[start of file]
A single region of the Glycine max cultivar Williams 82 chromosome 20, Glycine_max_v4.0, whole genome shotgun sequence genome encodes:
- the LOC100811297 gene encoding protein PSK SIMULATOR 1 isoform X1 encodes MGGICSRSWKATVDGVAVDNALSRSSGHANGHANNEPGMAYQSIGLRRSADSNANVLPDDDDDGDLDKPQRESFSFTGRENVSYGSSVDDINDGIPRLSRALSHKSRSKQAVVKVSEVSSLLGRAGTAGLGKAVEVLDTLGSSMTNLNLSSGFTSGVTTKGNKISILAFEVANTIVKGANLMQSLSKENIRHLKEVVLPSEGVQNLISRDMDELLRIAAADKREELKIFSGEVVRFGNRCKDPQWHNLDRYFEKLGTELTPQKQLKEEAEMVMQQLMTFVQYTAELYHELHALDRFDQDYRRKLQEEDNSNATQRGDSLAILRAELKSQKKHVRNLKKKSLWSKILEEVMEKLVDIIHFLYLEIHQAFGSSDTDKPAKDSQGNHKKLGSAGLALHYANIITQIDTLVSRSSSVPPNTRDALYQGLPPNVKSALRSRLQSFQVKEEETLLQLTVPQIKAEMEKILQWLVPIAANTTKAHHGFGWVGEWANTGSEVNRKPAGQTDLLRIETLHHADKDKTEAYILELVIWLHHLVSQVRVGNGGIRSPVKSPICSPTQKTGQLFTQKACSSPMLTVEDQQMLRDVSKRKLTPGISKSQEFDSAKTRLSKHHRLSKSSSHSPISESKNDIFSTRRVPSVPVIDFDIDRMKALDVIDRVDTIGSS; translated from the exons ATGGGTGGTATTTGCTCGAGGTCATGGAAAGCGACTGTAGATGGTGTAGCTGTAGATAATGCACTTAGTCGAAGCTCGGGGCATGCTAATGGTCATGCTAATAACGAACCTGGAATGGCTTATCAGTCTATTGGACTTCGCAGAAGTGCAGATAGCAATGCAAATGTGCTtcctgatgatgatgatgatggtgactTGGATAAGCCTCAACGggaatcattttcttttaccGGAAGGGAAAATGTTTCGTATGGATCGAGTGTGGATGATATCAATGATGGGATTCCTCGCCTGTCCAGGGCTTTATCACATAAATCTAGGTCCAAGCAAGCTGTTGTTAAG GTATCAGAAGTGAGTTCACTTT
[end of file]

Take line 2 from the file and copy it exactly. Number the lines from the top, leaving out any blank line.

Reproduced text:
- the LOC100811297 gene encoding protein PSK SIMULATOR 1 isoform X1 encodes MGGICSRSWKATVDGVAVDNALSRSSGHANGHANNEPGMAYQSIGLRRSADSNANVLPDDDDDGDLDKPQRESFSFTGRENVSYGSSVDDINDGIPRLSRALSHKSRSKQAVVKVSEVSSLLGRAGTAGLGKAVEVLDTLGSSMTNLNLSSGFTSGVTTKGNKISILAFEVANTIVKGANLMQSLSKENIRHLKEVVLPSEGVQNLISRDMDELLRIAAADKREELKIFSGEVVRFGNRCKDPQWHNLDRYFEKLGTELTPQKQLKEEAEMVMQQLMTFVQYTAELYHELHALDRFDQDYRRKLQEEDNSNATQRGDSLAILRAELKSQKKHVRNLKKKSLWSKILEEVMEKLVDIIHFLYLEIHQAFGSSDTDKPAKDSQGNHKKLGSAGLALHYANIITQIDTLVSRSSSVPPNTRDALYQGLPPNVKSALRSRLQSFQVKEEETLLQLTVPQIKAEMEKILQWLVPIAANTTKAHHGFGWVGEWANTGSEVNRKPAGQTDLLRIETLHHADKDKTEAYILELVIWLHHLVSQVRVGNGGIRSPVKSPICSPTQKTGQLFTQKACSSPMLTVEDQQMLRDVSKRKLTPGISKSQEFDSAKTRLSKHHRLSKSSSHSPISESKNDIFSTRRVPSVPVIDFDIDRMKALDVIDRVDTIGSS; translated from the exons ATGGGTGGTATTTGCTCGAGGTCATGGAAAGCGACTGTAGATGGTGTAGCTGTAGATAATGCACTTAGTCGAAGCTCGGGGCATGCTAATGGTCATGCTAATAACGAACCTGGAATGGCTTATCAGTCTATTGGACTTCGCAGAAGTGCAGATAGCAATGCAAATGTGCTtcctgatgatgatgatgatggtgactTGGATAAGCCTCAACGggaatcattttcttttaccGGAAGGGAAAATGTTTCGTATGGATCGAGTGTGGATGATATCAATGATGGGATTCCTCGCCTGTCCAGGGCTTTATCACATAAATCTAGGTCCAAGCAAGCTGTTGTTAAG GTATCAGAAGTGAGTTCACTTT